How do you turn out such technically trained dancers?
I teach more ballet than most competition studios, so when my kids win, it’s because of their technique more than anything. I don’t care what the latest trend is in choreography or on the convention circuit—I care about keeping the kids in ballet class.
For four months, starting in August, I teach solid technique. We don’t even begin learning the choreography for our competition routines until the last week in December. Then, as soon as competition season ends in May, we get back into the serious technique classes—including a ballet camp—before we go to Nationals.
What do you do with an exceptionally gifted dancer—like Jakob Karr—to keep him or her challenged and growing?
If you want them to grow, you as the teacher have to continue to grow. You have to challenge yourself in order for your studio to prosper. I do that by taking classes whenever I can. Over the summer I go to NYC to take classes at Broadway Dance Center and Steps on Broadway. I also bring in guest teachers for my students, so we can all stay on the cutting edge.
The reason I first got into competition was to make my dancers more serious so I could take them to a more experienced level. Competitions teach the students discipline and focus, and, if you handle your team correctly, they help form tremendous friendships.
What are the biggest mistakes studios make at competition?
They can let it become too competitive and, as a result, lose their focus. You can’t let go of your technique. So many studios also focus on following the latest trends and suddenly everyone is wearing the same thing, performing to the same song and looking identical.
What is your advice to teachers for their first competition?
Don’t go in expecting to win. Sit, learn and watch the other dancers at each event and really keep your eyes open. Get a feel for what competitions are like and understand that hard work will pay off. Competitions are also subjective. The results at any given event are one group’s opinion. It can simply depend on the group of judges you have that day.
Starting this Saturday, the Children's Museum of Manhattan on the Upper West Side will have an interactive dance exhibit called "Let's Dance!" Basically every facet of dance is featured in the exhibit: kids can explore lighting design with a special child-friendly lighting box; choreograph with the use of props, signs and costumes; create accompaniment with percussion instruments; manipulate posable figures; see incredible dance photography and video; and, best of all, interact with the dance portal, where they can watch, learn and interact with professional and student dance companies like Alvin Ailey American Dance Theater, Dancing Classrooms, Mark Morris Dance Group and Martha Graham Dance Company. Whew. That's a LOT of great stuff.
Kathleen Kelbe, Pembroke School of Performing Arts | Pembroke, MA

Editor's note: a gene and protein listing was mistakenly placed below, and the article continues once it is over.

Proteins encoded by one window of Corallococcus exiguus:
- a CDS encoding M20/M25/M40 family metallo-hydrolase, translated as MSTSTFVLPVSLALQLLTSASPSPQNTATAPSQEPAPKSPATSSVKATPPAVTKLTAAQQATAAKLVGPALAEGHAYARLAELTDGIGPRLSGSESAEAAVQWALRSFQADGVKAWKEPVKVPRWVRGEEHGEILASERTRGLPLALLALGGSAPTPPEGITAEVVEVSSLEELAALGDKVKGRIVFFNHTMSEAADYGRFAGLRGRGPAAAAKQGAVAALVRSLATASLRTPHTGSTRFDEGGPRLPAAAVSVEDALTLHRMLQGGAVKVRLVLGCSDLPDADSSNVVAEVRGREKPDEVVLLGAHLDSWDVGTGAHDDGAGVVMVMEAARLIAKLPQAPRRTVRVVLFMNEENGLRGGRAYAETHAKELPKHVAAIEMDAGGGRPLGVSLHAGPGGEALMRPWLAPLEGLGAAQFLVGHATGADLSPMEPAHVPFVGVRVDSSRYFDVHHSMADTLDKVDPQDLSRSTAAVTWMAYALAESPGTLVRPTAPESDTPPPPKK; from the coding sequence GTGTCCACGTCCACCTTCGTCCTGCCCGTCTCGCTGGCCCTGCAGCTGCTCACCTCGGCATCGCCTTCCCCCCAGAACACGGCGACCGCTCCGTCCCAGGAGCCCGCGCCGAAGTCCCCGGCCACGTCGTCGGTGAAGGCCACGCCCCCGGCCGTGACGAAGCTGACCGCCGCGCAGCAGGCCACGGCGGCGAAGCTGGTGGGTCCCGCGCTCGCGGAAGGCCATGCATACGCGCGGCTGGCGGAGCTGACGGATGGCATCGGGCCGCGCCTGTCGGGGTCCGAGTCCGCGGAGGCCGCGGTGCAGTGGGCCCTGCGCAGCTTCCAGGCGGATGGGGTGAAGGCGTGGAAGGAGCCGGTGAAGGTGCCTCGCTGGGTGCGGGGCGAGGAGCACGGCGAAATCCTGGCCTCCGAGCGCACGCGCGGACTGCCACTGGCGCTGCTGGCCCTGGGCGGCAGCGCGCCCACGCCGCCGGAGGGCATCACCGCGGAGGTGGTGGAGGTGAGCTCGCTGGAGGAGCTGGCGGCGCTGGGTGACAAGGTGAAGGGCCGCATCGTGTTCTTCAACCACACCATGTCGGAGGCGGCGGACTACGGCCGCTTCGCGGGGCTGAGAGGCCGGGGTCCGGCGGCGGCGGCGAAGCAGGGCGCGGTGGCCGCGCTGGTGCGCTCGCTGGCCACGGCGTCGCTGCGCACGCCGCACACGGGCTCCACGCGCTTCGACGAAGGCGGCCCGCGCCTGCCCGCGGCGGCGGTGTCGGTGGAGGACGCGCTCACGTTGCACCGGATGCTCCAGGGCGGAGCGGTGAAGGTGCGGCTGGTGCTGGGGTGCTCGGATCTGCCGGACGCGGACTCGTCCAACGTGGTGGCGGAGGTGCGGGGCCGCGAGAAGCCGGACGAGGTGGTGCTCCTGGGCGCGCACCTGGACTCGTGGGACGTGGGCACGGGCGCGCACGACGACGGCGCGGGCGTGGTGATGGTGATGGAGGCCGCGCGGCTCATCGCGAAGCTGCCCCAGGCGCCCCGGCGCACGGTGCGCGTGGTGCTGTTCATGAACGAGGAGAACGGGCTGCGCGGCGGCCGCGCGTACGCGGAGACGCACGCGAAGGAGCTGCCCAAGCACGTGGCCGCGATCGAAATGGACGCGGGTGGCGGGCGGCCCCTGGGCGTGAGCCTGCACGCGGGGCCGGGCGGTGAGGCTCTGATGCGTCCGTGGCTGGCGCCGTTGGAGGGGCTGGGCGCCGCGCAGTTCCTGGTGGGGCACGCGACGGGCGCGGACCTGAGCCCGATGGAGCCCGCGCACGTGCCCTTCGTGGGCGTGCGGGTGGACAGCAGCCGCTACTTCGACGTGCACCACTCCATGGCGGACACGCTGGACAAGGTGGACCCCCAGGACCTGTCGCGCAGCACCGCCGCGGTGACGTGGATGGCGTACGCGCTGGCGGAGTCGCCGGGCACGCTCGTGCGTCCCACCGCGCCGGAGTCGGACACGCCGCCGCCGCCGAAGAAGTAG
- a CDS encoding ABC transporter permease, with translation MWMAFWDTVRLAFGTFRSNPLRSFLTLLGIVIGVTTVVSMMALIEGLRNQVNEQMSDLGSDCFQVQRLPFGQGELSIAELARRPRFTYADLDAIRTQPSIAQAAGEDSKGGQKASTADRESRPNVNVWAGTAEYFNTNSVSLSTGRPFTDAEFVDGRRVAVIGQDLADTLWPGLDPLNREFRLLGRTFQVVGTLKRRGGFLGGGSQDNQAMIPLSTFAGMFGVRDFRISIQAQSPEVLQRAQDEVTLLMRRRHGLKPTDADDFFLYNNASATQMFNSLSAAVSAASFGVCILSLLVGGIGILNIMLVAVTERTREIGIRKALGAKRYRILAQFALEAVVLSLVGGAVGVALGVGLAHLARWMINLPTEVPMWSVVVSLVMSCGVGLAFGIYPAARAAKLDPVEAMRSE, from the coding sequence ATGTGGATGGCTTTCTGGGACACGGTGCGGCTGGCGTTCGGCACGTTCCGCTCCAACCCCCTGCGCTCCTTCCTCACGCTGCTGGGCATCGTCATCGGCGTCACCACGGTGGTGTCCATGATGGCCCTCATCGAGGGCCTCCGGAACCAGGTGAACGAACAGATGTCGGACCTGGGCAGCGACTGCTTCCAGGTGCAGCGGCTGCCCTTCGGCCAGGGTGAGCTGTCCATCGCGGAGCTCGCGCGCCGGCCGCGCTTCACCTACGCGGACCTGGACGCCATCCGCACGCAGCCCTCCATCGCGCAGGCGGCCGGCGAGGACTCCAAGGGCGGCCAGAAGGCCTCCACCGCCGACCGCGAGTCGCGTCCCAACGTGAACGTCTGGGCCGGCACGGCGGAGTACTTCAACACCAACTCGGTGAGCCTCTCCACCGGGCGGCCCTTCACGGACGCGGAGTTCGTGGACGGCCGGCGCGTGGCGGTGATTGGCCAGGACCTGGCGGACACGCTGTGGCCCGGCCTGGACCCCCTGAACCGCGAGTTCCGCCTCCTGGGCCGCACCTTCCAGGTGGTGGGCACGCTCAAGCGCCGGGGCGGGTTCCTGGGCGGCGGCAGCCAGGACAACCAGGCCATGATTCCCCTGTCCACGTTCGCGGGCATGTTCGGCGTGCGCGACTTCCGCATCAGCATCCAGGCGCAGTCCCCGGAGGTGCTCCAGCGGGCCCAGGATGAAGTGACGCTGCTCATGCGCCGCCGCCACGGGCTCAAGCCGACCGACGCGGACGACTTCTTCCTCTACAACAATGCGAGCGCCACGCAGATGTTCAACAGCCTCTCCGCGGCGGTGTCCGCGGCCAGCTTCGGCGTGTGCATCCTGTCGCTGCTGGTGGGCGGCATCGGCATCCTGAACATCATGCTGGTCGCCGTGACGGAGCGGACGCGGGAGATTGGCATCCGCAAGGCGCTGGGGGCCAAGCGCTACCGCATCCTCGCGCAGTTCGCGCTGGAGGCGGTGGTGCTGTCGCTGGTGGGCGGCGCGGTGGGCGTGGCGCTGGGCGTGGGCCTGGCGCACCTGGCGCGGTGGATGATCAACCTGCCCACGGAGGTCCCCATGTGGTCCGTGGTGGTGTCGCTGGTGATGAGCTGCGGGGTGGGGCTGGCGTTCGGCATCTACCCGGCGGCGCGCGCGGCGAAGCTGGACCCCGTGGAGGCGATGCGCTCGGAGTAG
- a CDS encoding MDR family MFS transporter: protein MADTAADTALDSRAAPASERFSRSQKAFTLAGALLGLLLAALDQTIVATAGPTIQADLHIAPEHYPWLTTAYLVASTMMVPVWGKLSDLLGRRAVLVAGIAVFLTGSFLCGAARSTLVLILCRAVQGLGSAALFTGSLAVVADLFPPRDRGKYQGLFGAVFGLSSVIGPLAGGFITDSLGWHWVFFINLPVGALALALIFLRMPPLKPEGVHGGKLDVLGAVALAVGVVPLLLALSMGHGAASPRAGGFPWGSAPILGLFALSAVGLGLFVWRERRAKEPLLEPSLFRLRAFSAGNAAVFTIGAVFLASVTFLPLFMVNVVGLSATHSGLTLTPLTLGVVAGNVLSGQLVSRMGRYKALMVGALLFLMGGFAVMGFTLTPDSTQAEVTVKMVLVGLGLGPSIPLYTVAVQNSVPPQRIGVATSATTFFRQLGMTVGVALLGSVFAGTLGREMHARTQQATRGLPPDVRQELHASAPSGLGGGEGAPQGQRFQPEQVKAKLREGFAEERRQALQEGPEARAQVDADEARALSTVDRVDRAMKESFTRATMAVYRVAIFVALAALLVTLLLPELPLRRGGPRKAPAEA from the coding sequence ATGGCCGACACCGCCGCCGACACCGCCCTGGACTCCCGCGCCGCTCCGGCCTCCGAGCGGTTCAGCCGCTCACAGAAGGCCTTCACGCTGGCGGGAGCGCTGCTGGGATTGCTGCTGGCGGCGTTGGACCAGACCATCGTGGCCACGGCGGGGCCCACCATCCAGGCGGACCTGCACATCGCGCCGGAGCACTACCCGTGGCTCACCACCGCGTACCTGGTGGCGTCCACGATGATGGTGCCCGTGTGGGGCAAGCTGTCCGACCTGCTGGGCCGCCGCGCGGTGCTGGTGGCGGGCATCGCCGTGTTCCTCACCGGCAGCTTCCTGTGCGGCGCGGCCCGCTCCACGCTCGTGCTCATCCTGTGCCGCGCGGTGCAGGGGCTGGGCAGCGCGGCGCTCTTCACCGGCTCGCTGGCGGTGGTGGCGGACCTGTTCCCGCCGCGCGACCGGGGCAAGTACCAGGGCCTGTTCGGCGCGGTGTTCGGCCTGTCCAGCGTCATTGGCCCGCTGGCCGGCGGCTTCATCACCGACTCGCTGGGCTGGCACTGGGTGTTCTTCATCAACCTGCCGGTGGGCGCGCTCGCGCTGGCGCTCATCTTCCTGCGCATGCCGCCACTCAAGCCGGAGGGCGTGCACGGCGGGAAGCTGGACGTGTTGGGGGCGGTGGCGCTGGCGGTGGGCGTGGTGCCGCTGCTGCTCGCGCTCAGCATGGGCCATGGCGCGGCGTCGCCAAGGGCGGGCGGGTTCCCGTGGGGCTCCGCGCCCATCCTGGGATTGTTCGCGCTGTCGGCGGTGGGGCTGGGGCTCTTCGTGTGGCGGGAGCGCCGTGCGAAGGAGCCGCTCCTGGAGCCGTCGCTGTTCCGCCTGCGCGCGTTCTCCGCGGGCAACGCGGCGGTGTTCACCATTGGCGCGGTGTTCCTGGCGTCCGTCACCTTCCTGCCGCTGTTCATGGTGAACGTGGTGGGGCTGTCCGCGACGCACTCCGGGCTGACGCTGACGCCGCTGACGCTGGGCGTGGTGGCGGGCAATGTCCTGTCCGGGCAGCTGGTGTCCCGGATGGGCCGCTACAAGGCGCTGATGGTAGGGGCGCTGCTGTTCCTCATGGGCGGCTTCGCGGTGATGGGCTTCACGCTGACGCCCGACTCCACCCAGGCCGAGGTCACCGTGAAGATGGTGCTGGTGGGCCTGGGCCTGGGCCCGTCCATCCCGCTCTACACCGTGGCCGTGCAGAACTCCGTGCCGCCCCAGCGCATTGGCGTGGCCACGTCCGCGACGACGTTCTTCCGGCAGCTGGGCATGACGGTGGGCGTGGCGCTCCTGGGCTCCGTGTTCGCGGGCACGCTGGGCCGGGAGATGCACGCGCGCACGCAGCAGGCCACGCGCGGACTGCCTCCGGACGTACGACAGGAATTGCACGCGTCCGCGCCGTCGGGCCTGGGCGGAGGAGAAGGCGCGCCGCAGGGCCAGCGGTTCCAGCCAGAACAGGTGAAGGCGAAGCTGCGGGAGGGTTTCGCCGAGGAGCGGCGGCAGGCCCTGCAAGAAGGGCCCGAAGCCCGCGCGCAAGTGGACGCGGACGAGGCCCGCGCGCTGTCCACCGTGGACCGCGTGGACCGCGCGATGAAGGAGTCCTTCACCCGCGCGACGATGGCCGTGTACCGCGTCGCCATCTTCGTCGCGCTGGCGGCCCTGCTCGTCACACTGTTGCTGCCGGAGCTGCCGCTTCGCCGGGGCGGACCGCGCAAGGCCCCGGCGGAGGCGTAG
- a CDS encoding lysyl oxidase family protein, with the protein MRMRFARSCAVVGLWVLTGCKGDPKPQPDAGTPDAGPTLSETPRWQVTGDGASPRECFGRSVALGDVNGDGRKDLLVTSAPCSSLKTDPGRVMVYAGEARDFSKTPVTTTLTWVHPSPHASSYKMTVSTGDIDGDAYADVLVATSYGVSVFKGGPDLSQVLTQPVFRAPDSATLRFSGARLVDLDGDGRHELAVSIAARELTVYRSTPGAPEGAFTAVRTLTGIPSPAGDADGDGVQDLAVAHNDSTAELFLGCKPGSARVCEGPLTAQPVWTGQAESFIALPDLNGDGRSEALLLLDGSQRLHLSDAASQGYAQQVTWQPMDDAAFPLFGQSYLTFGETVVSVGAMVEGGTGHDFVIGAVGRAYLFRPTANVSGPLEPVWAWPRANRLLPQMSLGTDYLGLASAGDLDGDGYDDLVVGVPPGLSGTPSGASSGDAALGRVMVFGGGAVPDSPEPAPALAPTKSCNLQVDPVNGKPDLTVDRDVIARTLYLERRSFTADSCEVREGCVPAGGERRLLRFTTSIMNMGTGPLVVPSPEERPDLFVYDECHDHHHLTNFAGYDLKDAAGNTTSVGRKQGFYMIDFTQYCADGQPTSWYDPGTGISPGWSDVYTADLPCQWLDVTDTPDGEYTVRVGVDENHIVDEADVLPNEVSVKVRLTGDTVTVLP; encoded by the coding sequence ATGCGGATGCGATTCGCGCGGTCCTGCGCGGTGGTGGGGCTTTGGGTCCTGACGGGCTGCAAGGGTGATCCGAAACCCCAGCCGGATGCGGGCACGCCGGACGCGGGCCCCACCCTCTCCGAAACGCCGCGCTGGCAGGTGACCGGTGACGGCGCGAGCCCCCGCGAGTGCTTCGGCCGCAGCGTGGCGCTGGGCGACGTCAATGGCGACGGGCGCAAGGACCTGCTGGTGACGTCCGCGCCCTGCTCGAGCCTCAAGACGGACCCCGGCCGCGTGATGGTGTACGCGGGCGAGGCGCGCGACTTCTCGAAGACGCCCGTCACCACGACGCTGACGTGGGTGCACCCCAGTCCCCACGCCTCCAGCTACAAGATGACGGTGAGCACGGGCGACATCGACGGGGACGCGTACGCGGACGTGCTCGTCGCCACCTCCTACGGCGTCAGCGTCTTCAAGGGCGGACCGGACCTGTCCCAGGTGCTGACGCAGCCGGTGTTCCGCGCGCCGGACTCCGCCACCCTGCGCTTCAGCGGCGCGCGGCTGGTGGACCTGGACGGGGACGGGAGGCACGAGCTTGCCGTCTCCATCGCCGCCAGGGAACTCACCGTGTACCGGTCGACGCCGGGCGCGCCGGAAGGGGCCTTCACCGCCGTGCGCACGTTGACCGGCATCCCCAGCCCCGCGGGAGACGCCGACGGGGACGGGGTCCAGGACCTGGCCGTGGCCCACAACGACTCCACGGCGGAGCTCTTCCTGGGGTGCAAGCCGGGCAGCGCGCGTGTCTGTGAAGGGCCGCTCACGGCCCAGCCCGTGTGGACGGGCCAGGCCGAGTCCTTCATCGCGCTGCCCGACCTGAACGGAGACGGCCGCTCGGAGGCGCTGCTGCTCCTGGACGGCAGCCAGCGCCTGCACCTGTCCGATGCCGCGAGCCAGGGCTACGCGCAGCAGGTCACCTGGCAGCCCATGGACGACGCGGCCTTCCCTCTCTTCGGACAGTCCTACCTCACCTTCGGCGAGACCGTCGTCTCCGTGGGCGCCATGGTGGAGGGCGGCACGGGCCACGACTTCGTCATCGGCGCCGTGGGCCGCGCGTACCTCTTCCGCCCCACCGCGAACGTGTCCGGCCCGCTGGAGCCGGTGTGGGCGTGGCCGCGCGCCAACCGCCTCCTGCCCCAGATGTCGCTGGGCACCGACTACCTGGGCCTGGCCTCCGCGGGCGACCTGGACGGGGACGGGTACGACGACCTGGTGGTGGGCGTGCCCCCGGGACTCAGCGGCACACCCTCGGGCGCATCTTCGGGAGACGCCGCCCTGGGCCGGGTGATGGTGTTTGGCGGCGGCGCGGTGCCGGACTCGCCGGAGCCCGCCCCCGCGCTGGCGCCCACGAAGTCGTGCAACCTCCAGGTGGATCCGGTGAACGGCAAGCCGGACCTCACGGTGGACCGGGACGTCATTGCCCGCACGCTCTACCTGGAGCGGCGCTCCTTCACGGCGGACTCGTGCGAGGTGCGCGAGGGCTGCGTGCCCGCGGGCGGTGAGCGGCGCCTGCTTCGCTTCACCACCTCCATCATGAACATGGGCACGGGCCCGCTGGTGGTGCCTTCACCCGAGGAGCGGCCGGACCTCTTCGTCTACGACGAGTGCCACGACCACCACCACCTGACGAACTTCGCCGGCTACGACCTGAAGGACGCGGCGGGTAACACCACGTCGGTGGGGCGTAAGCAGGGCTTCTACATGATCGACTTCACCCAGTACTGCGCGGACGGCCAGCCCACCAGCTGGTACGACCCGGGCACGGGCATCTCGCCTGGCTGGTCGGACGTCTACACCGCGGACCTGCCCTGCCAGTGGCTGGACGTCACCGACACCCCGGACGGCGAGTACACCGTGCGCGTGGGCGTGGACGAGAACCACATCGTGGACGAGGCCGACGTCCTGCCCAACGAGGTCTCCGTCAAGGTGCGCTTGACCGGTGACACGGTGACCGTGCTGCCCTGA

Total budget: $100,000
Project timeline: 3 months (ongoing)
Kelbe expanded from 1,600 to 6,000 square feet. She used Rosco's SubFloor and Adagio vinyl and broke her extensive renovation into three phases.
Ellen Marshall, Off Broadway Dance Center | Fulton, NY
Total budget: $60,000
Project timeline: 3 months
Marshall renovated a Methodist church into a 4,000-square-foot studio, with Stagestep Flooring Solutions' marbleized gray Timestep in her two studios.
Diana Griffin, Fusion Dance Company | Palm Harbor, FL
Total budget: $40,000
Project timeline: 45 days
From restaurant to studio! The checkerboard ceilings were a restaurant leftover that Griffin decided to keep. Her O'Mara sprung floors were self-installed in her 7,000-square-foot space.
Barclay Gibbs, Dance Conservatory of Maryland | Bel Air, MD
Total budget: $10,000
Project timeline: 2 days
Gibbs chose Gerstung Floor Systems' AirBase 600 for her 2,000-square-foot studio. This semi-permanent flooring will travel with her, should she change locations in the future.
Nigel Burgoine, Ballet Theatre of Toledo | Toledo, OH
Total budget: $4,000
Project timeline: 1 day
In her work as director of physical therapy for New York City Ballet, Marika Molnar relies on tools like bands, balls and Pilates equipment to rehabilitate and strengthen dancers. She says there's a place for such tools in daily dance classes, as well. Resistance and stability tools can help students develop strength and even break bad habits. "Say someone is compensating because of a weakness or restriction—that's what they're always going to do," she says, even after a teacher corrects them repeatedly. "If you give them something that makes things a little unfamiliar, their brain has to participate more. It becomes not only a physical exercise but a cognitive one." The dancer learns in a new way, and improves.
Molnar has collaborated with Pilates expert Joan Breibart and PTs at Westside Dance Physical Therapy to create a series of tools and exercises with dancers' training and recovery needs in mind. Here, she shares three of her favorites.
Christy Wolverton had a student who often either missed class or seemed to be sick. "When you're in our pre-professional company, attendance is huge," says Wolverton, owner and director of Dance Industry Performing Arts Center in Plano, Texas. She tried to be patient with the dancer and communicate with her parents to get a better idea of what was going on at home. "When she was diagnosed with a serious illness," she says, "we were relieved that we didn't come down on her for something that wasn't her fault."
Laura Glenn can still remember the excitement she felt watching the Limón Dance Company perform at Central Park in the summer of 1962. "I turned to the person next to me and whispered, 'He's going to be my teacher!'" she says. Two weeks later, she started as a Juilliard freshman, where she indeed studied under the legendary José Limón before joining his company in her second year.